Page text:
These returns do not include dividends.

This material was prepared by MarketingLibrary.Net Inc., and does not necessarily represent the views of the presenting party, nor their affiliates. Marketing Library.Net Inc. is not affiliated with any broker or brokerage firm that may be providing this information to you. This information should not be construed as investment, tax or legal advice and may not be relied on for the purpose of avoiding any Federal tax penalty. The Dow Jones Industrial Average is a price-weighted index of 30 actively traded blue-chip stocks. The NASDAQ Composite Index is an unmanaged, market-weighted index of all over-the-counter common stocks traded on the National Association of Securities Dealers Automated Quotation System. The Standard & Poor’s 500 (S&P 500) is an unmanaged group of securities considered to be representative of the stock market in general. It is not possible to invest directly in an index. NYSE Group, Inc. (NYSE:NYX) operates two securities exchanges: the New York Stock Exchange (the “NYSE”) and NYSE Arca (formerly known as the Archipelago Exchange, or ArcaEx®, and the Pacific Exchange). NYSE Group is a leading provider of securities listing, trading and market data products and services. The New York Mercantile Exchange, Inc. (NYMEX) is the world’s largest physical commodity futures exchange and the preeminent trading forum for energy and precious metals, with trading conducted through two divisions – the NYMEX Division, home to the energy, platinum, and palladium markets, and the COMEX Division, on which all other metals trade. Additional risks are associated with international investing, such as currency fluctuations, political and economic instability and differences in accounting standards. This material represents an assessment of the market environment at a specific point in time and is not intended to be a forecast of future events, or a guarantee of future results. Past performance is no guarantee of future results.  Investments will fluctuate and when redeemed may be worth more or less than when originally invested. All information is believed to be from reliable sources; however we make no representation as to its completeness or accuracy. All economic and performance data is historical and not indicative of future results. Market indices discussed are unmanaged. Investors cannot invest in unmanaged indices. The publisher is not engaged in rendering legal, accounting or other professional services. If assistance is needed, the reader is advised to engage the services of a competent professional.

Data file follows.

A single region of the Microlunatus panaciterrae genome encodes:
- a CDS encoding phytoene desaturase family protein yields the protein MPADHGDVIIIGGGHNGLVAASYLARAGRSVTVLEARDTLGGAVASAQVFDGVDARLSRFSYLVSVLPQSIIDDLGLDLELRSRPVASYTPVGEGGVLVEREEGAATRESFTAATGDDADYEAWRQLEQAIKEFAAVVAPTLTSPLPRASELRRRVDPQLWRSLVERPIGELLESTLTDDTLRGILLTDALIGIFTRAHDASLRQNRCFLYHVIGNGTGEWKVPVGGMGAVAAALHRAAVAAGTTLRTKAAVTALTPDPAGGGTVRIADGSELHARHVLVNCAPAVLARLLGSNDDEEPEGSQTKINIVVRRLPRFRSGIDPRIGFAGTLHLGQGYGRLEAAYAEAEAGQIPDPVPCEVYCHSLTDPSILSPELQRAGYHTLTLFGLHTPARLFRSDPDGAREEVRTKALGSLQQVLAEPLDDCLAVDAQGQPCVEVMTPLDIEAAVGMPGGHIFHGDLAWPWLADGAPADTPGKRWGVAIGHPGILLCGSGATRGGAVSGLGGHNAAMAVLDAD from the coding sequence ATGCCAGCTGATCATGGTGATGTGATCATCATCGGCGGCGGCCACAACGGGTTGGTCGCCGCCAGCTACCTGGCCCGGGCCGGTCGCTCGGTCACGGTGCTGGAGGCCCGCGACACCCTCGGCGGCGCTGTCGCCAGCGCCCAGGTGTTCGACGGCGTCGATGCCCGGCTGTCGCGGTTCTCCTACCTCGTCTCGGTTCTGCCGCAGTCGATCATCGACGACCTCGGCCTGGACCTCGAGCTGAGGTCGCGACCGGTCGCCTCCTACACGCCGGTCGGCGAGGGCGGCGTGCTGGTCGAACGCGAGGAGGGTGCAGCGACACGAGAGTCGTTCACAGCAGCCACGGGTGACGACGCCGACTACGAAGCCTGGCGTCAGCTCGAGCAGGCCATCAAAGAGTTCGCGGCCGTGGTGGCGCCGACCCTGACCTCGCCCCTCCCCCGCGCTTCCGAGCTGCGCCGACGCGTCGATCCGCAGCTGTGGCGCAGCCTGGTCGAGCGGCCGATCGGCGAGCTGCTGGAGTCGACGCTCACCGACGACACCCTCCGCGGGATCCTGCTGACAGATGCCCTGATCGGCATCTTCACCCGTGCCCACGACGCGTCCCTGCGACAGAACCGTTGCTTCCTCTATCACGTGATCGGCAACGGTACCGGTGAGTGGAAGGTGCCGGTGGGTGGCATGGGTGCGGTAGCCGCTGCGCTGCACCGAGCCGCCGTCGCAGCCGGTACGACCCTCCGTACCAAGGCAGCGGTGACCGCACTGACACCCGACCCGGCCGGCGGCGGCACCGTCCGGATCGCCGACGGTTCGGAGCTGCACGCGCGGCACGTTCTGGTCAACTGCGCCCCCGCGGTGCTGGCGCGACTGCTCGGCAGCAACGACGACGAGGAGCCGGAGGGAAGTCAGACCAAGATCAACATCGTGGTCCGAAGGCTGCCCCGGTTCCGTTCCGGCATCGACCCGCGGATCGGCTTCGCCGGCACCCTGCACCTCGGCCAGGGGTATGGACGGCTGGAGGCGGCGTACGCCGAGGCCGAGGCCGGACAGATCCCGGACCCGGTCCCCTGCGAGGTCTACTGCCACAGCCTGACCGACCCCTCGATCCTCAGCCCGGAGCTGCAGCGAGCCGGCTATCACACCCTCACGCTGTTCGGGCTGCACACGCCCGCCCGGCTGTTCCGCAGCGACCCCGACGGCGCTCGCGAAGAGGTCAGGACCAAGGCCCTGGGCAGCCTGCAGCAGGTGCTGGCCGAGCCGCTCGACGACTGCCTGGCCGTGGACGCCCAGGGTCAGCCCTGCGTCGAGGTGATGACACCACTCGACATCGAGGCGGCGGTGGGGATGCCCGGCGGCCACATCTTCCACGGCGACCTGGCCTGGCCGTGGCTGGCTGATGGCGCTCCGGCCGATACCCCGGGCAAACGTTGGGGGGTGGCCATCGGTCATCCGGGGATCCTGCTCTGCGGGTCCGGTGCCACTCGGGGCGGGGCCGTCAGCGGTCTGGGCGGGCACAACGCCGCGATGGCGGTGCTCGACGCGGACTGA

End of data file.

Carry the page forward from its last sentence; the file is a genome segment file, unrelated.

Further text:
Citations.

1 – tinyurl.com/kvl7fbr [11/8/13]

2 – usatoday.com/story/money/business/2013/11/07/third-quarter-gdp-report/3452547/ [11/7/13]

3 – marketwatch.com/Economy-Politics/Calendars/Economic [11/8/13]

4 – google.com/finance?q=INDEXDJX%3A.DJI&ei=oHF9Usj8IoOeiQLiKA [11/8/13]

5 – usatoday.com/money/markets/overview/ [11/8/13]

6 – bigcharts.marketwatch.com/historical/default.asp?symb=DJIA&closeDate=11%2F8%2F12&x=0&y=0 [11/8/13]

6 – bigcharts.marketwatch.com/historical/default.asp?symb=COMP&closeDate=11%2F8%2F12&x=0&y=0 [11/8/13]

6 – bigcharts.marketwatch.com/historical/default.asp?symb=SPX&closeDate=11%2F8%2F12&x=0&y=0 [11/8/13]

6 – bigcharts.marketwatch.com/historical/default.asp?symb=DJIA&closeDate=11%2F7%2F08&x=0&y=0 [11/8/13]

6 – bigcharts.marketwatch.com/historical/default.asp?symb=COMP&closeDate=11%2F7%2F08&x=0&y=0 [11/8/13]

6 – bigcharts.marketwatch.com/historical/default.asp?symb=SPX&closeDate=11%2F7%2F08&x=0&y=0 [11/8/13]

6 – bigcharts.marketwatch.com/historical/default.asp?symb=DJIA&closeDate=11%2F7%2F03&x=0&y=0 [11/8/13]

6 – bigcharts.marketwatch.com/historical/default.asp?symb=COMP&closeDate=11%2F7%2F03&x=0&y=0 [11/8/13]

6 – bigcharts.marketwatch.com/historical/default.asp?symb=SPX&closeDate=11%2F7%2F03&x=0&y=0 [11/8/13]

7 – treasury.gov/resource-center/data-chart-center/interest-rates/Pages/TextView.aspx?data=realyield [11/8/13]

8 – treasury.gov/resource-center/data-chart-center/interest-rates/Pages/TextView.aspx?data=realyieldAll [11/8/13]

 

 

The Retirement Group is not affiliated with nor endorsed by fidelity.com, netbenefits.fidelity.com, hewitt.com, resources.hewitt.com, access.att.com, Northrop Grumman, Pfizer, Verizon, AT&T, Hughes, Glaxosmithkline, Bank of America, ExxonMobil, Merck, ING Retirement, Raytheon, Chevron, Qwest, Alcatel-Lucent or by your employer. We are an independent financial advisory group that specializes in transition planning and lump sum distribution. Please call our office at 800-900-5867 if you have additional questions or need help in the retirement planning process.

This material was prepared by Peter Montoya Inc, and does not necessarily represent the views of Albert Aizin and The Retirement Group or FSC Financial Corp. This information should not be construed as investment advice. Neither the named Representatives nor Broker/Dealer gives tax or legal advice. All information is believed to be from reliable sources; however, we make no representation as to its completeness or accuracy. The publisher is not engaged in rendering legal, accounting or other professional services. If other expert assistance is needed, the reader is advised to engage the services of a competent professional. Please consult your Financial Advisor for further information or call 800-900-5867.

Albert Aizin is a Representative with FSC Securities and may be reached at http://www.theretirementgroup.com.